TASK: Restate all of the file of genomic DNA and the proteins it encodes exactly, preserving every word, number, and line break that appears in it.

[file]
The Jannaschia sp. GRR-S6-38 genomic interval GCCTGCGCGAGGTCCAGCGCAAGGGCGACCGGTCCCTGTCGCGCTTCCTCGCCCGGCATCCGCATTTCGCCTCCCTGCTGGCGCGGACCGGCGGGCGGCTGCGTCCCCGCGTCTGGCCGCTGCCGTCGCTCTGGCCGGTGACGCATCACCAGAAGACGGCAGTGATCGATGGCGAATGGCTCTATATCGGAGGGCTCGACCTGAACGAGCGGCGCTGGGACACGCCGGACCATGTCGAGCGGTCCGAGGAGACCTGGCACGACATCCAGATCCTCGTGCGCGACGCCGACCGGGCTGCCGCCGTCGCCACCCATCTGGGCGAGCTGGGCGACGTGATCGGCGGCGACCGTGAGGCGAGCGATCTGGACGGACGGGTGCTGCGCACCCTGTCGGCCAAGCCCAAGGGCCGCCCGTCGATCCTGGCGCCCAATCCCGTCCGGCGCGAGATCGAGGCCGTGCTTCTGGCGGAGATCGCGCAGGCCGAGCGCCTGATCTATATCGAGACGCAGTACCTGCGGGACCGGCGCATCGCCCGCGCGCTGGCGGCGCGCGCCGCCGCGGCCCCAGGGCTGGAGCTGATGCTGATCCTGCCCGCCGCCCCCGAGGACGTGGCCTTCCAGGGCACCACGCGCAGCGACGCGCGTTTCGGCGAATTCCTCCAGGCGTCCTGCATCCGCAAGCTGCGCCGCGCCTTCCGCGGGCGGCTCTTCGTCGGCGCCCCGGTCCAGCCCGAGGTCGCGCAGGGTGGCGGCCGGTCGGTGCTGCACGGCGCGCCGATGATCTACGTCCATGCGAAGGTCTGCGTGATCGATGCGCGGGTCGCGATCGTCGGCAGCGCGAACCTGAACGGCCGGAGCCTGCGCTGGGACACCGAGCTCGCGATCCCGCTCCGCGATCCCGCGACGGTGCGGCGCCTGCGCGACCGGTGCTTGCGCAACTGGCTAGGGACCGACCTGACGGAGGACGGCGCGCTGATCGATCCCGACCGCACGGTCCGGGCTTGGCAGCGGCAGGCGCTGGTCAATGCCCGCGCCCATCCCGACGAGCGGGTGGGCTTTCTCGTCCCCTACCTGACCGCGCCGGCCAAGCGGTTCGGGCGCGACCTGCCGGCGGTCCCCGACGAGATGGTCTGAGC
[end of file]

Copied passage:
The Jannaschia sp. GRR-S6-38 genomic interval GCCTGCGCGAGGTCCAGCGCAAGGGCGACCGGTCCCTGTCGCGCTTCCTCGCCCGGCATCCGCATTTCGCCTCCCTGCTGGCGCGGACCGGCGGGCGGCTGCGTCCCCGCGTCTGGCCGCTGCCGTCGCTCTGGCCGGTGACGCATCACCAGAAGACGGCAGTGATCGATGGCGAATGGCTCTATATCGGAGGGCTCGACCTGAACGAGCGGCGCTGGGACACGCCGGACCATGTCGAGCGGTCCGAGGAGACCTGGCACGACATCCAGATCCTCGTGCGCGACGCCGACCGGGCTGCCGCCGTCGCCACCCATCTGGGCGAGCTGGGCGACGTGATCGGCGGCGACCGTGAGGCGAGCGATCTGGACGGACGGGTGCTGCGCACCCTGTCGGCCAAGCCCAAGGGCCGCCCGTCGATCCTGGCGCCCAATCCCGTCCGGCGCGAGATCGAGGCCGTGCTTCTGGCGGAGATCGCGCAGGCCGAGCGCCTGATCTATATCGAGACGCAGTACCTGCGGGACCGGCGCATCGCCCGCGCGCTGGCGGCGCGCGCCGCCGCGGCCCCAGGGCTGGAGCTGATGCTGATCCTGCCCGCCGCCCCCGAGGACGTGGCCTTCCAGGGCACCACGCGCAGCGACGCGCGTTTCGGCGAATTCCTCCAGGCGTCCTGCATCCGCAAGCTGCGCCGCGCCTTCCGCGGGCGGCTCTTCGTCGGCGCCCCGGTCCAGCCCGAGGTCGCGCAGGGTGGCGGCCGGTCGGTGCTGCACGGCGCGCCGATGATCTACGTCCATGCGAAGGTCTGCGTGATCGATGCGCGGGTCGCGATCGTCGGCAGCGCGAACCTGAACGGCCGGAGCCTGCGCTGGGACACCGAGCTCGCGATCCCGCTCCGCGATCCCGCGACGGTGCGGCGCCTGCGCGACCGGTGCTTGCGCAACTGGCTAGGGACCGACCTGACGGAGGACGGCGCGCTGATCGATCCCGACCGCACGGTCCGGGCTTGGCAGCGGCAGGCGCTGGTCAATGCCCGCGCCCATCCCGACGAGCGGGTGGGCTTTCTCGTCCCCTACCTGACCGCGCCGGCCAAGCGGTTCGGGCGCGACCTGCCGGCGGTCCCCGACGAGATGGTCTGAGC